At one time or another, we have all been in the situation of being one of these two – the borrower or the lender.

“Hey pal, mind if I borrow your car?” Or the famous, “Could you lend me some money?”

Most prefer not to be on either side of this scenario, but especially the lender! These phrases, amongst friends, can bring that unsettling feeling we all know too well. Now, by all means, I enjoy helping a friend or even a stranger, but lending out something without certainty of it being returned (or returned in one piece) is always in the back of one’s mind. As for being the other, no one likes the feeling of being in need or having to ask to borrow something.

In the world of scuba diving, these terms are more welcome. These expressions are not only widely accepted, but encouraged, practiced and prepared for (regardless of diver level or course).

“Hey buddy, can I borrow some air?”

During your open water course, when learning basic scuba diving equipment and configuration, a standard piece of equipment is the typically brightly colored secondary regulator (alternate air source, octopus, safe second, back-up regulator, etc). This essential piece of equipment does not only act as a back up to your primary in the event your primary malfunctions, but also as a redundant source of gas for your dive buddy or fellow boat diver. It is not nearly enough to just carry this piece of equipment with you for peace of mind, you must utilize it and be well versed in being the donor and receiver. Beginning with your SDI Open Water Course, and continuing all the way through TDI’s assortment of tech courses, you will find buddy breathing a very common skill that is practiced. Forming a habitual ritual of starting every descent of a dive with a simple donor/receiver drill will strengthen your subconscious competency to loan out an air source without having to think about it, becoming practically instinctual. All levels of divers should become comfortable and capable with calmly removing an air source from his or her mouth and lending it to their buddy, and vice versa. The old adage “practice makes perfect” could not be more true, perform this skill every opportunity you have to dive. Now, I know in our own minds, we are all the greatest divers to have ever graced the waters with our presence; there is no need to practice such a simple skill so extensively. After all, it isn’t shooting an SMB (surface marker buoy) or navigating through low visibility waters, right? In the event you or another diver needs an alternate air source, panic can set in VERY quickly. Once panic has struck in that millionth of a second, heart beat and respiration rapidly speed up. This can be a slippery slope and can quickly lead to disaster. Developing the muscle memory and calm mental ability is what you really want to acquire rather than just the physical act of lending out that air source (or receiving it).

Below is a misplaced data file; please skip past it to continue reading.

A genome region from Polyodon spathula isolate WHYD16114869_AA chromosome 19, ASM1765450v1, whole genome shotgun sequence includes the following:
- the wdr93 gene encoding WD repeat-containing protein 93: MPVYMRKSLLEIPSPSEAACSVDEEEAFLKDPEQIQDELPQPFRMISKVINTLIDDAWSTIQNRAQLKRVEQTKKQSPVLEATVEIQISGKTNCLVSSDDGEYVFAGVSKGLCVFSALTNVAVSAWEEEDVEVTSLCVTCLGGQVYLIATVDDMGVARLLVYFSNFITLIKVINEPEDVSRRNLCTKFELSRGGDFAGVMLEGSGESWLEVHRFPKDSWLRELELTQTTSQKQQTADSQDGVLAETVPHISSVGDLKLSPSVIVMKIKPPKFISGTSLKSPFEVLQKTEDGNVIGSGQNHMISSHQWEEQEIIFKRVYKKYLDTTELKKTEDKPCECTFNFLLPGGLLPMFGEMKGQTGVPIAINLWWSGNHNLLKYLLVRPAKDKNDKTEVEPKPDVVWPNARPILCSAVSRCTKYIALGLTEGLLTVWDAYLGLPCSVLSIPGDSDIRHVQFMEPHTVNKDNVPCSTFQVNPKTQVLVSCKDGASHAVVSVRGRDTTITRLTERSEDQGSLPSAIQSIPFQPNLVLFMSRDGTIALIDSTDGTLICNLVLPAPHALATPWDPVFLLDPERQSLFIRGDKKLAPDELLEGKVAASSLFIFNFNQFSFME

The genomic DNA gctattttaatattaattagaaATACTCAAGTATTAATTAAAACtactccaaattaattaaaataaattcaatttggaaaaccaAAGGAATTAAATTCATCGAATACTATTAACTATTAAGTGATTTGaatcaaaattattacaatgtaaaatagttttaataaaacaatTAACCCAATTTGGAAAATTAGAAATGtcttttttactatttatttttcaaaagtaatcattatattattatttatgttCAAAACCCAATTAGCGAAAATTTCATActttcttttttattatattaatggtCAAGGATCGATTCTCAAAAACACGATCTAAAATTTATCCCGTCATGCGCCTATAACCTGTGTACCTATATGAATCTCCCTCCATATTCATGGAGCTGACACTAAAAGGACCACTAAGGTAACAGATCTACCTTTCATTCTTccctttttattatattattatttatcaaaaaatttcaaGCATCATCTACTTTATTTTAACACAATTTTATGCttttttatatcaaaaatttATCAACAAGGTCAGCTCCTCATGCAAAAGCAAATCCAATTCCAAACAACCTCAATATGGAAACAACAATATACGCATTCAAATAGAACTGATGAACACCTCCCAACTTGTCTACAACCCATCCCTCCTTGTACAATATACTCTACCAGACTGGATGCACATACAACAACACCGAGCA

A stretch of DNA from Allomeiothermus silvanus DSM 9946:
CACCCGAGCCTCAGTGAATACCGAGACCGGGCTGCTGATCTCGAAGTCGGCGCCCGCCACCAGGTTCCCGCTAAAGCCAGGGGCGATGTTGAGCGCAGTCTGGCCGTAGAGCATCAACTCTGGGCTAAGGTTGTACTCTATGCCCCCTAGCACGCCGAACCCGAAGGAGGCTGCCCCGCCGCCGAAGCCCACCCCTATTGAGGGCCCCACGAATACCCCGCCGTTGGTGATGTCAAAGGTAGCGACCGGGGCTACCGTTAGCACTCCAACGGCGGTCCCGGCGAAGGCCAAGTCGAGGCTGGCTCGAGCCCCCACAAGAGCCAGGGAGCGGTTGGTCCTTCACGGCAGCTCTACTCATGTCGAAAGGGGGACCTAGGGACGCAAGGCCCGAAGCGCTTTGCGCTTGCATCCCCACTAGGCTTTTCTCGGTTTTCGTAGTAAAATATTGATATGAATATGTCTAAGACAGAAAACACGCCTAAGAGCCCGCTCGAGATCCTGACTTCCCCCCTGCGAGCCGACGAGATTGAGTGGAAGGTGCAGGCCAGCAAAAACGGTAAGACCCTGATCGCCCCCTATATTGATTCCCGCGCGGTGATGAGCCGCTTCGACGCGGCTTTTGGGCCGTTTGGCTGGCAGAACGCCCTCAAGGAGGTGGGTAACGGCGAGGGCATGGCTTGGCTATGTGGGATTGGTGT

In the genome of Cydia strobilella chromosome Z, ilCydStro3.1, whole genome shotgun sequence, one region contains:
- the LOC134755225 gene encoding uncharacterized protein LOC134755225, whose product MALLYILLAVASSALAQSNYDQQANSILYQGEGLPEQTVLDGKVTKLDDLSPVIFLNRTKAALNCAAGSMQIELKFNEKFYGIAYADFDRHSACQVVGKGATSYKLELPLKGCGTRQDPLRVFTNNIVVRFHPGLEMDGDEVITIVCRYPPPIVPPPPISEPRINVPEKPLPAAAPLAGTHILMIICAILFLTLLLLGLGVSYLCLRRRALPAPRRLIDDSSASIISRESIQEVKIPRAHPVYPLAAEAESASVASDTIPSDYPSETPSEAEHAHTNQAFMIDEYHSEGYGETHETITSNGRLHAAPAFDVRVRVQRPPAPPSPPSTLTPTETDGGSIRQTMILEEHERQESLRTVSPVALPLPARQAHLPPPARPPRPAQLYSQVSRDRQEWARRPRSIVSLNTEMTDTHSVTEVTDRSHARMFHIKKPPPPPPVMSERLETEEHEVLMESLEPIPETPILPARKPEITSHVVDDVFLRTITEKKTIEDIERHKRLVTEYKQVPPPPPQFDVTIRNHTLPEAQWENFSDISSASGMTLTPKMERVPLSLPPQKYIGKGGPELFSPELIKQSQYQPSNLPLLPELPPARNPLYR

So the next time your buddy wants to borrow something, be happy to share the air!

by Jordan Greene: